Open tomorrow at 9am 01736 754242

Gardens in Falmouth

Not only do Falmouth’s coastal offerings provide a wealth of eye candy during your visit, such as its gorgeous beaches and impressive walks along the coast, as well as a host of other things to see and do, the plethora of gardens in and around Falmouth are equally sought after by anyone keen to immerse themselves in all things green.

Looking down over the hut and maze at Glendurgan at the beautiful sprawling gardens

Benefitting from a fertile climate due to its prime south coast position, the rich land of Falmouth and its surrounds is home to a stunning collection of parks and gardens, perfectly supporting a host of sub-tropical species of plants – enough to make any Monty Don wannabe envious.

Warmed by the Gulf Stream and enjoying a mild maritime climate, Falmouth’s award-winning gardens combine artistically landscaped sites with natural open spaces for an awe-inspiring experience, while the less green-fingered can enjoy the cafés, majestic views, shops and family friendly entertainment on offer as well.

Here, we’ve shared the best, must-visit green hotspots to visit in the area – sure to add a touch of botanical bliss to any holiday in Cornwall.

Gyllyngdune Gardens

The beautiful Princess Pavilion at Gyllyngdune Gardens

Best for: Families and Edwardian formal gardens

Gyllyngdune Gardens is a botanical jewel in the heart of Falmouth. The newly restored heritage gardens are located next to the Princess Pavilion, home to swathes of lawn and formal gardens. You’ll find a gorgeous original Edwardian bandstand and greenhouse, the perfect setting for garden fetes and band concerts, while a short stroll through the rose garden and monolithic arch delivers you on to the seafront. In addition there’s a former quarry-turned-Victorian fernery, a shell cave and a chapel. With an adventure playground and natural play area complete with shell grottos and a dragon, it’s a fabulously family-friendly choice too.

Trebah Garden

Looking down the beautiful green valley at Trebah Garden in Falmouth

Best for: Spectacular displays in spring and autumn, and a private beach

Grove Hill Road, Mawnan Smith, Falmouth TR11 5JZ

Situated on the scenic Helford River, dog friendly Trebah has a dazzling display of gardens whose exotic, brightly coloured blooms flow down to their private Helford River beach. Open every day of the year and with four miles of footpath set over 26 acres, Trebah’s vibrant mix of things to see and do makes it a popular day out. Highlights include the magnificent 100-year old rhododendrons, magnolias and camellias which bloom in spring, and the striking clouds of white and blue hydrangeas in autumn.

Trebah is fantastic for families, who can enjoy adventure play areas Tarzan’s Camp, Fort Stuart and The Paraglide, alongside seasonally changing children’s trails.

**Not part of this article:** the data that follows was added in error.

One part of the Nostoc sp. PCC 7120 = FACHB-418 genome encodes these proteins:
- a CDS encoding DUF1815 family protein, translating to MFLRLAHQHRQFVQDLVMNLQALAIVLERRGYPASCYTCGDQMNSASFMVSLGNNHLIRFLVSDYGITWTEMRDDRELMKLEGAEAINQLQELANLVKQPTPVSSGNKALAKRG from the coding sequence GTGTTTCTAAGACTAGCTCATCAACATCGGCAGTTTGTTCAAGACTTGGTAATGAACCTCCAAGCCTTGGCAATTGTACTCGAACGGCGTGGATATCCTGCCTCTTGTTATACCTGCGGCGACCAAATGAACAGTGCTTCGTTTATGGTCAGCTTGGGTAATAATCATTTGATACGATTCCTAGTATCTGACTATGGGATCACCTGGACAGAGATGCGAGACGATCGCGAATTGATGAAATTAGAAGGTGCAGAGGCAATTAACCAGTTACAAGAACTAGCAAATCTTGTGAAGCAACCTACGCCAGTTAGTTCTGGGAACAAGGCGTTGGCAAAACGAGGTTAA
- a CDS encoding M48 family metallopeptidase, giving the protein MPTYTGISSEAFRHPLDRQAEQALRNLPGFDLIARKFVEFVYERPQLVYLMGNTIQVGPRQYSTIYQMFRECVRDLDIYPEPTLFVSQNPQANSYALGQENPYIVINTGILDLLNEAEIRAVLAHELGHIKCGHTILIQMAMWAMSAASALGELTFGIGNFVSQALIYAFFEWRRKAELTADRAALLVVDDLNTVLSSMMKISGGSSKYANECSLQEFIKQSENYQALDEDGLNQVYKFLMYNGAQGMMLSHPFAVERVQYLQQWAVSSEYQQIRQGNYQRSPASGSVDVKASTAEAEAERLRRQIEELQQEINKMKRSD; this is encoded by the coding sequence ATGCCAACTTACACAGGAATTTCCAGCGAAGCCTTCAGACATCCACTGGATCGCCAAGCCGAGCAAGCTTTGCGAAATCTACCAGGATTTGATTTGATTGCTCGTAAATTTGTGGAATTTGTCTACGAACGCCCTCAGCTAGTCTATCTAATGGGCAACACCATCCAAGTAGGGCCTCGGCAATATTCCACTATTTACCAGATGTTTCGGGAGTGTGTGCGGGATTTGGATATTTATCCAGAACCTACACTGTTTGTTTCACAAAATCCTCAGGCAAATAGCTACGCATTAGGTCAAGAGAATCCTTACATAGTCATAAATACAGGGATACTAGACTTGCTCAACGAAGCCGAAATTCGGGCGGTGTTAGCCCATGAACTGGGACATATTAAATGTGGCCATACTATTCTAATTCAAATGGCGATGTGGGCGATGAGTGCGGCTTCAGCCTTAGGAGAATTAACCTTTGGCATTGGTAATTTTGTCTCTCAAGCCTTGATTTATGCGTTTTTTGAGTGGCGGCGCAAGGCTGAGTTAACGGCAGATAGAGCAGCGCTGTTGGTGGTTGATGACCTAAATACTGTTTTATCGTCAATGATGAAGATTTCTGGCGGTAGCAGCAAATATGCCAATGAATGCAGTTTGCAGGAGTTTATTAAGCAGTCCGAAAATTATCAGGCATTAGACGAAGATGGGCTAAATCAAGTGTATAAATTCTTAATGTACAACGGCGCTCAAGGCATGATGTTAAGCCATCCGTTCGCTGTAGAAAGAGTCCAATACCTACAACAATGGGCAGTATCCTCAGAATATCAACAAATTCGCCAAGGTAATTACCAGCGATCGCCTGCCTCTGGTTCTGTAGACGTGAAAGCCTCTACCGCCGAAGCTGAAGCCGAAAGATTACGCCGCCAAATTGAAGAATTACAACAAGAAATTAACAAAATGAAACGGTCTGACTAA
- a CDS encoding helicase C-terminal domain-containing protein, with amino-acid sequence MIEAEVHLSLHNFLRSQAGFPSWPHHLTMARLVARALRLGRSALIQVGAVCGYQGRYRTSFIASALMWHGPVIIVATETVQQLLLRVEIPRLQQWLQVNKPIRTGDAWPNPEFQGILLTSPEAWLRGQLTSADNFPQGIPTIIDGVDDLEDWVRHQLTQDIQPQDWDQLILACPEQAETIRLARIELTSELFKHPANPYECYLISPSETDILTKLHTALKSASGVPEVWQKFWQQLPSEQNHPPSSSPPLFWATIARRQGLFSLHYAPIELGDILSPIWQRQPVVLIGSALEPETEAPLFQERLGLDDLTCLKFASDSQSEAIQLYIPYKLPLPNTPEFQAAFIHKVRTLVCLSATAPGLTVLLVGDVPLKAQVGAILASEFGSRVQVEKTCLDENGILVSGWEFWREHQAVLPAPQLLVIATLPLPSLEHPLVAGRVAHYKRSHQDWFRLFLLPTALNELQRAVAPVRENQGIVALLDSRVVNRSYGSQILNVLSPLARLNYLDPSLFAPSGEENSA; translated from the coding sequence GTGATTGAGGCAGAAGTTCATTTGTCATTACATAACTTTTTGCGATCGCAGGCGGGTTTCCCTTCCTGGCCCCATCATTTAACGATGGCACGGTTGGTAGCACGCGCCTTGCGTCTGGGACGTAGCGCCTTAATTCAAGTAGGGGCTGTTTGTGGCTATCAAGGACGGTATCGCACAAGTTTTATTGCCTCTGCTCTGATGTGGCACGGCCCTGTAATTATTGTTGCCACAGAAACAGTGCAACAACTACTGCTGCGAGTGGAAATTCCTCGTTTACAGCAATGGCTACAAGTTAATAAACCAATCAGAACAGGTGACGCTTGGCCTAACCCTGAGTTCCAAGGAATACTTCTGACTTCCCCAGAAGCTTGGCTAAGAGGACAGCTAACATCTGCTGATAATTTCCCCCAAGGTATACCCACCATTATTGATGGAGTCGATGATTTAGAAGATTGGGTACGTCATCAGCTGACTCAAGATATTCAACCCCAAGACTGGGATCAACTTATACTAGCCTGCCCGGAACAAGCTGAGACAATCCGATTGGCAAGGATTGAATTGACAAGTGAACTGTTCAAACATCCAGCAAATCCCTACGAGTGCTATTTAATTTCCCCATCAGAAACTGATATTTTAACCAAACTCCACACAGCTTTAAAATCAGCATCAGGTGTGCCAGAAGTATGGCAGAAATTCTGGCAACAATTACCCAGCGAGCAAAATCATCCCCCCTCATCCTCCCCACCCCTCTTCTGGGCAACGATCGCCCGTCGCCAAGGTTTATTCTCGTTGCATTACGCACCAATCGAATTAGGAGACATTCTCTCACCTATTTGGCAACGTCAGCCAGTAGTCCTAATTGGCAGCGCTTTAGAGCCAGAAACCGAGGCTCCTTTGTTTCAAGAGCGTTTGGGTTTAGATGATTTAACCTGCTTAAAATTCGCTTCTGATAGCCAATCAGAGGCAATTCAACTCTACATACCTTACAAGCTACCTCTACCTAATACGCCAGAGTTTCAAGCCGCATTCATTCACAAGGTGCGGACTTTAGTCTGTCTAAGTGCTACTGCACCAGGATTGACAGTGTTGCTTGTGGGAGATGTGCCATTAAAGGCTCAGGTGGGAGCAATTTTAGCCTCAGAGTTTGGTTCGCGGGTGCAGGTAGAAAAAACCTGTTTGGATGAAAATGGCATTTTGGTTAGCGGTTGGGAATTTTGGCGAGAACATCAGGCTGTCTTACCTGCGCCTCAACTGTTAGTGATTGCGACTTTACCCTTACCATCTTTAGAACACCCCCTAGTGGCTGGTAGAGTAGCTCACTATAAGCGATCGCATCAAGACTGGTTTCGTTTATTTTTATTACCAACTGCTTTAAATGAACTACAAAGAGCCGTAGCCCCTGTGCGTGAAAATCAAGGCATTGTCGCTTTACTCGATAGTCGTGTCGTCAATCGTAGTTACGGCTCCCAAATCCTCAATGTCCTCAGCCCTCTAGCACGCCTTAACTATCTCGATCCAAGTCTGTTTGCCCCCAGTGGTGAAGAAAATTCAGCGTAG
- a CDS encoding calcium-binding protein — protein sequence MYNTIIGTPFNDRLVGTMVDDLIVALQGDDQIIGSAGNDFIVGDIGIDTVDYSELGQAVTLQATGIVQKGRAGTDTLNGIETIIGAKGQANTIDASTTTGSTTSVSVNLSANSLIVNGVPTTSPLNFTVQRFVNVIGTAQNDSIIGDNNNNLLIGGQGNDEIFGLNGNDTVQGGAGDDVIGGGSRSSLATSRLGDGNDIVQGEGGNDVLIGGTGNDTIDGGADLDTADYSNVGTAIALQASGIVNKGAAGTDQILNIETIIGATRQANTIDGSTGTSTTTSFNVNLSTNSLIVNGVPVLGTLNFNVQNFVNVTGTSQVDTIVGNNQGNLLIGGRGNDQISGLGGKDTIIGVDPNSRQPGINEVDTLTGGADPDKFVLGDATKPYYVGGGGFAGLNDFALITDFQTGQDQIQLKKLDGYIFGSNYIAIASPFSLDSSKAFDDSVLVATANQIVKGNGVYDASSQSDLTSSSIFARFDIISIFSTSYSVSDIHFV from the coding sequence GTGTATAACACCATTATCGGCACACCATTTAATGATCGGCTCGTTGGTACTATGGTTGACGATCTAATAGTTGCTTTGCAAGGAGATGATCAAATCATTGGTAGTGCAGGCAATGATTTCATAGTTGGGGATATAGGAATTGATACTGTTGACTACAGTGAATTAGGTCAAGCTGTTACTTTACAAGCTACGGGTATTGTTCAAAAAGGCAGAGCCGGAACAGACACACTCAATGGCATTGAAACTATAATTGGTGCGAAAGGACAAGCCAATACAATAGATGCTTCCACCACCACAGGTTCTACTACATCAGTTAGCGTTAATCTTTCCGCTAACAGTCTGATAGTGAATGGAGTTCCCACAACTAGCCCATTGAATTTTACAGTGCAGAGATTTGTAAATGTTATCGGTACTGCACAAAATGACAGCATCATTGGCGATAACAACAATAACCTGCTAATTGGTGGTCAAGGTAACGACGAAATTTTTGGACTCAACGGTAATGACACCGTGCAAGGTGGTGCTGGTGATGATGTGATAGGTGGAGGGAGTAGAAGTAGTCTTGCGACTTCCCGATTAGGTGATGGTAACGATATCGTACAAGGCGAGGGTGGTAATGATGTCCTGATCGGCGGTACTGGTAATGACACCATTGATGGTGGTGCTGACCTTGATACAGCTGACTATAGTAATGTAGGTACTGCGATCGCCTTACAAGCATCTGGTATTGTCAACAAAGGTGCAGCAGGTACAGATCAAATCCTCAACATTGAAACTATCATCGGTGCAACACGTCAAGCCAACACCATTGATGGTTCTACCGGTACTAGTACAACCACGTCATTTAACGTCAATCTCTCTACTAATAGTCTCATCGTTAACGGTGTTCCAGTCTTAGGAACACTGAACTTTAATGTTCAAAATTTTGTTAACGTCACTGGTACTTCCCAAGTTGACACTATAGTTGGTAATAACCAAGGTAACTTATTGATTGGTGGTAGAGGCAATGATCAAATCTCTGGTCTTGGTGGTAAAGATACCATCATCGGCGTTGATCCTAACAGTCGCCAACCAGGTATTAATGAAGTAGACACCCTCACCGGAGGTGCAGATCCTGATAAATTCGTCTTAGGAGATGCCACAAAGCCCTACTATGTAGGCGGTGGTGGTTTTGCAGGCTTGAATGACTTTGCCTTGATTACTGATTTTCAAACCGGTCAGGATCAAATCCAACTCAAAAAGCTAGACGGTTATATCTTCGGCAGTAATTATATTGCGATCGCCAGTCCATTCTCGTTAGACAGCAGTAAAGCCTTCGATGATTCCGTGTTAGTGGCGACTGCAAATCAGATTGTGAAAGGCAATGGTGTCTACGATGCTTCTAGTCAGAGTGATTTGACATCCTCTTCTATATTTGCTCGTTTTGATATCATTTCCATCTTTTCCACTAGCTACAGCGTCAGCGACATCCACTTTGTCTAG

With eateries Trebah Kitchen and the Boathouse Beach Café available, hungry tums will be satisfied, whether it’s for Sunday lunch or a tasty ice cream, while a host of performances take place in the amphitheatre and across the garden throughout the year. 

Enys Gardens

A carpet of bluebells surrounding leafy trees at Enys Gardens in Cornwall

Best for: Beautiful bluebells and restored 19th century buildings

St Gluvias, Penryn TR10 9LB

Set within the grounds of a 19th century mansion, peaceful Enys is thought to be the oldest garden in Cornwall. Abandoned in 1950, it’s slowly being restored by its current owners who took it on in 2010. Surrounding the mansion are a host of natural gardens, woodland and ancient buildings which are beautiful throughout the year, but particularly in May when a jaw-dropping bluebell meadow carpets Parc Lye to almost otherworldly effect. Set over 30 acres, there are plenty of footpaths to explore amongst the towering mature trees, plus a small café for refreshments and a lovely cream tea.

Glendurgan Garden

A bird's eye view of the maze at Glendurgan Garden in Falmouth

Best for: The incredible living maze and exotic plants

Mawnan Smith, Falmouth TR11 5JZ

A tranquil, jungle-like garden made up of three valleys, as well as a stunning sheltered beach, will wow visitors to Glendurgan Garden. A stunning mix of exotic and native plants, there’s plenty to explore here, from the almost 200-year old year-old cherry laurel maze and the Camellia Walk, to the Holy Bank and vast selection of incredible plants – from giant rhubarb to huge tulip trees all fringing the beautiful beachside town of Durgan on the Helford River. Interestingly, there’s also a School Room where the original owners’ 12 children were taught!

The ‘living puzzle’ of a maze sits at the heart of the gardens with a thatched summer house in its centre, which is also home to the Giant’s Stride – a giggle-inducing rotating rope swing that ensures a fun and activity-packed day out for all.